Known for their massively popular Honest Trailers series, Screen Junkies loves pop culture so much that it perfectly parodies it. From beloved classics like The Lion King and Batman Returns, to massive blockbusters like the entirety of the Marvel Cinematic Universe to cult favorites like The Room, no one is safe from Screen Junkies’ hilarious, well-written, and, well, honest takes on films. There is a whole subset of channels that like to focus on what movies do wrong (CinemaSins, Movie Mistakes, Your Movie Sucks, How It Should Have Ended among them), but Screen Junkies does it in a way that isn’t too negative, keeping it lighter than others. Screen Junkies also has its Movie Fights show, a great series where pop-culture aficionados go head-to-head to discuss movie news as well as theoretical questions like “What Character Could Kill John Wick?”
There is a good number of channels that do video essays on modern films, and while Criswell does the same, they also like to go deep into film history, tackling the French New Wave, Andrei Tarkovsky's filmography, and more. This channel sees film through its own history and the cinematic experience that these films had. Criswell also has an entire series about storytelling told through different aspects of filmmaking, whether it’s visual composition, editing, or even color. The channel’s creators have since shuttered Criswell, but have started a new channel connected to it called Cinema Cartography, an extension of the work done on Criswell with deeper dives into more theoretical and symbolic content in film.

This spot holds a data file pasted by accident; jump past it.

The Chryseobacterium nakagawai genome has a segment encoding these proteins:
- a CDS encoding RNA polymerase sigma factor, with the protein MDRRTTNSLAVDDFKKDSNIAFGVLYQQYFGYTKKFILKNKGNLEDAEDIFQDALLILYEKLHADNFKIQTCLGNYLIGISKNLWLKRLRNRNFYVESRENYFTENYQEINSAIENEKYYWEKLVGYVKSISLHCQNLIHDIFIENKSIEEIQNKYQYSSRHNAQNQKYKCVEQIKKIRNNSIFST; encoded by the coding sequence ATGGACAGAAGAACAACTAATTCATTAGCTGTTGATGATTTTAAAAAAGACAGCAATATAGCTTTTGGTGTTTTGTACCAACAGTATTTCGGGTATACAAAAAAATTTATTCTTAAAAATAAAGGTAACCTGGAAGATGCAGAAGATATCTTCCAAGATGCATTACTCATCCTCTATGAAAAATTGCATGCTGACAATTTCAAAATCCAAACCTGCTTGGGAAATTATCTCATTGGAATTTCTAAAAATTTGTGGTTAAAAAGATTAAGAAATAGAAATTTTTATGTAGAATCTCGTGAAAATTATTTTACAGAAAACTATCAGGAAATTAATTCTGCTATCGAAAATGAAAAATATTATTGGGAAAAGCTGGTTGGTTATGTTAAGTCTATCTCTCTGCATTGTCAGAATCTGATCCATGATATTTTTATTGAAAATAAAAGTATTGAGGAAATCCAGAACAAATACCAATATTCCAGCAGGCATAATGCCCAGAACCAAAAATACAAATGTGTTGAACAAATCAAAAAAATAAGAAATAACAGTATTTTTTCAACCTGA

Channel Awesome: The Nostalgia Critic
The Nostalgia Critic is exactly what his name suggests—he reviews films that came out just a few years ago using modern criticism with a nostalgic twist. What makes Nostalgia Critic different is his detailed discussion of the films he reviews, often in a hilarious way, that really engages viewers despite the lengthy running time of his videos.